It is controversial whether proton pump inhibitor use leads to fundic gland polyp development.
Dr Kleibeuker and colleagues from the Netherlands determined whether fundic gland polyp development is due to proton pump inhibitor (PPI) use.
The research team also investigated mechanisms involved.
Proton pump inhibitor use and the presence of fundic gland polyps were assessed in consecutive patients undergoing esophagogastroduodenoscopy.
| Long-term PPI use had a higher frequency of parietal cell hyperplasia|
|Alimentary Pharmacology & Therapeutics|
The researchers took biopsies from fundic gland polyps and gastric mucosa.
Dysplasia was graded as negative, low or high grade.
In addition, the team assessed prevalence of parietal cell hyperplasia and parietal cell protrusions and the proportional cystic area.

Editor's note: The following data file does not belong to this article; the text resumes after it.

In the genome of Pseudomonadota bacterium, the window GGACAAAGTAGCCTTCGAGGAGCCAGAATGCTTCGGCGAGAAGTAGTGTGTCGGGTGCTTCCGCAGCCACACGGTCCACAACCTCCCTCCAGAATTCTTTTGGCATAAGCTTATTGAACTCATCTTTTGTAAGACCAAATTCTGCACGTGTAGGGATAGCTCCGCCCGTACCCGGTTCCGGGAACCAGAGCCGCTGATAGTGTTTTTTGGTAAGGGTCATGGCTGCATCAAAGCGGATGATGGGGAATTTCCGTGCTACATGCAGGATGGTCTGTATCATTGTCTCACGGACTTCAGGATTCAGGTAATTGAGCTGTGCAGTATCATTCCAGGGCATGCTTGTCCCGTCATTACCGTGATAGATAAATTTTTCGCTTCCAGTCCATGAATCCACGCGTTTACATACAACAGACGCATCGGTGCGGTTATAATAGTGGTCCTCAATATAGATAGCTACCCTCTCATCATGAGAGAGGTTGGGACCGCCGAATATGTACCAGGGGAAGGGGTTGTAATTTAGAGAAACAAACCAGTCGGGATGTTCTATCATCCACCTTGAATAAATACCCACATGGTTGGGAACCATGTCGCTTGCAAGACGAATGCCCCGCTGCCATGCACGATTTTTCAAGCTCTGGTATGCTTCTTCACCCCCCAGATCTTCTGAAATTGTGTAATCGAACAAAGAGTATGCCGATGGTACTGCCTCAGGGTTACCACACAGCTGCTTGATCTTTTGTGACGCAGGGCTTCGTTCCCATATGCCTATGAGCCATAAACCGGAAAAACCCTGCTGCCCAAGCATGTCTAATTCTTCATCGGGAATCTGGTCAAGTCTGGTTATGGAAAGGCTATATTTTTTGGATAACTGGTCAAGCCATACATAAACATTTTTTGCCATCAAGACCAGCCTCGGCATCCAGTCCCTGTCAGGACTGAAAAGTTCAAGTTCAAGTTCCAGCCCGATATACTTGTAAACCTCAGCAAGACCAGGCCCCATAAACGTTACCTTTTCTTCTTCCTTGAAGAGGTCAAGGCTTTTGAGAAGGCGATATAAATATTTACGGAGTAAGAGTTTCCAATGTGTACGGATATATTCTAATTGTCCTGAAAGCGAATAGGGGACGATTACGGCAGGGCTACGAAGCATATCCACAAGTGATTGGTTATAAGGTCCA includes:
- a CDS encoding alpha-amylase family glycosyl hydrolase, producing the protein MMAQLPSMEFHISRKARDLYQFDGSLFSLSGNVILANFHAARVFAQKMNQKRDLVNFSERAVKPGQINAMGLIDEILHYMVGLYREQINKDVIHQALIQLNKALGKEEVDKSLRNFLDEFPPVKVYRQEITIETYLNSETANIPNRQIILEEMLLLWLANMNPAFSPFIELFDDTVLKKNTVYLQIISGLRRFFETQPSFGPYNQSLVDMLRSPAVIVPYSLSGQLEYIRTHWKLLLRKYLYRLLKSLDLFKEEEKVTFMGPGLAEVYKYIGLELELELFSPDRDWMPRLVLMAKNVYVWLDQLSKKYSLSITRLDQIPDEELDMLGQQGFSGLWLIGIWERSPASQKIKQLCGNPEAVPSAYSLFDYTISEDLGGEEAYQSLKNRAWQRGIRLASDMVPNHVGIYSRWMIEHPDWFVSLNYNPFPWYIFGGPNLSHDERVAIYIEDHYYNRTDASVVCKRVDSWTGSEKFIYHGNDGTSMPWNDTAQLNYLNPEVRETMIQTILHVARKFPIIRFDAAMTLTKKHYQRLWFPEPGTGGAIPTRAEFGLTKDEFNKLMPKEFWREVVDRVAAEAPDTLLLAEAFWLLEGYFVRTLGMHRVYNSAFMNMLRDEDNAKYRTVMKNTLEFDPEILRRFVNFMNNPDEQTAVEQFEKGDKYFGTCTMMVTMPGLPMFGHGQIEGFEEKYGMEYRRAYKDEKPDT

The team reported that 599 patients participated, of which 322 used proton pump inhibitors, and 107 had fundic gland polyps.
The researchers found that long-term PPI use was associated with an increased risk of fundic gland polyps.
Short-term therapy with PPIs was not associated with an increased risk of fundic gland polyps.
The team found identified low-grade dysplasia in 1 fundic gland polyp.
Fundic gland polyps associated with long-term PPI use had a larger proportional cystic area.
The team observed that long-term PPI use also had a higher frequency of parietal cell hyperplasia and parietal cell protrusion.
Dr Kleibeuker's team concludes, “Long-term PPI use is associated with an up to 4-fold increase in the risk of fundic gland polyps.”
“Risk of dysplasia is negligible.”
“Etiologically, these polyps seem to arise because of parietal cell hyperplasia and parietal cell protrusions resulting from acid suppression.”